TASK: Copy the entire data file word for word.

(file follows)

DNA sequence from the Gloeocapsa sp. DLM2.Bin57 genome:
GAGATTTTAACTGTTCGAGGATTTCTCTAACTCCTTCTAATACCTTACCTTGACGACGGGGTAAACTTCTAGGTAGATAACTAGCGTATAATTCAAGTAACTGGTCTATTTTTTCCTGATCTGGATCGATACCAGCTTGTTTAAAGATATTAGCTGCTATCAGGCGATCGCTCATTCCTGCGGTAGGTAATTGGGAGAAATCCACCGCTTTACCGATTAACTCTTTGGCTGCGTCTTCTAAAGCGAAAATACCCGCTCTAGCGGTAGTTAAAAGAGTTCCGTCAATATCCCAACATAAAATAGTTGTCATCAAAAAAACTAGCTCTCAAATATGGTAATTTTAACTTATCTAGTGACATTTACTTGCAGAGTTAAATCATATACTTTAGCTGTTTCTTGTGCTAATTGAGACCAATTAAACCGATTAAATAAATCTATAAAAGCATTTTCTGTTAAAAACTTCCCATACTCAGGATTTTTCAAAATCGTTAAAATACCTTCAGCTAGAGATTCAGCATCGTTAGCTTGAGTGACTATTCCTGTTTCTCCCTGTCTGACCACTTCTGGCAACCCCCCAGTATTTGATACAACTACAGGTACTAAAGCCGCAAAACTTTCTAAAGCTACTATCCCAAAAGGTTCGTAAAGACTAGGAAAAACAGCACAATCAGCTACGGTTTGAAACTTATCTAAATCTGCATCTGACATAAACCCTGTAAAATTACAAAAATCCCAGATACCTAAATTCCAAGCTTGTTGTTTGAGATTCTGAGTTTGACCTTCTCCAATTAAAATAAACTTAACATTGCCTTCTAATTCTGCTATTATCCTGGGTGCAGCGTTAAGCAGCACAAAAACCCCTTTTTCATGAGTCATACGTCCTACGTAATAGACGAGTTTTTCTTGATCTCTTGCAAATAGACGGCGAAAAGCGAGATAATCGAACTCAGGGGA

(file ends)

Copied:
DNA sequence from the Gloeocapsa sp. DLM2.Bin57 genome:
GAGATTTTAACTGTTCGAGGATTTCTCTAACTCCTTCTAATACCTTACCTTGACGACGGGGTAAACTTCTAGGTAGATAACTAGCGTATAATTCAAGTAACTGGTCTATTTTTTCCTGATCTGGATCGATACCAGCTTGTTTAAAGATATTAGCTGCTATCAGGCGATCGCTCATTCCTGCGGTAGGTAATTGGGAGAAATCCACCGCTTTACCGATTAACTCTTTGGCTGCGTCTTCTAAAGCGAAAATACCCGCTCTAGCGGTAGTTAAAAGAGTTCCGTCAATATCCCAACATAAAATAGTTGTCATCAAAAAAACTAGCTCTCAAATATGGTAATTTTAACTTATCTAGTGACATTTACTTGCAGAGTTAAATCATATACTTTAGCTGTTTCTTGTGCTAATTGAGACCAATTAAACCGATTAAATAAATCTATAAAAGCATTTTCTGTTAAAAACTTCCCATACTCAGGATTTTTCAAAATCGTTAAAATACCTTCAGCTAGAGATTCAGCATCGTTAGCTTGAGTGACTATTCCTGTTTCTCCCTGTCTGACCACTTCTGGCAACCCCCCAGTATTTGATACAACTACAGGTACTAAAGCCGCAAAACTTTCTAAAGCTACTATCCCAAAAGGTTCGTAAAGACTAGGAAAAACAGCACAATCAGCTACGGTTTGAAACTTATCTAAATCTGCATCTGACATAAACCCTGTAAAATTACAAAAATCCCAGATACCTAAATTCCAAGCTTGTTGTTTGAGATTCTGAGTTTGACCTTCTCCAATTAAAATAAACTTAACATTGCCTTCTAATTCTGCTATTATCCTGGGTGCAGCGTTAAGCAGCACAAAAACCCCTTTTTCATGAGTCATACGTCCTACGTAATAGACGAGTTTTTCTTGATCTCTTGCAAATAGACGGCGAAAAGCGAGATAATCGAACTCAGGGGA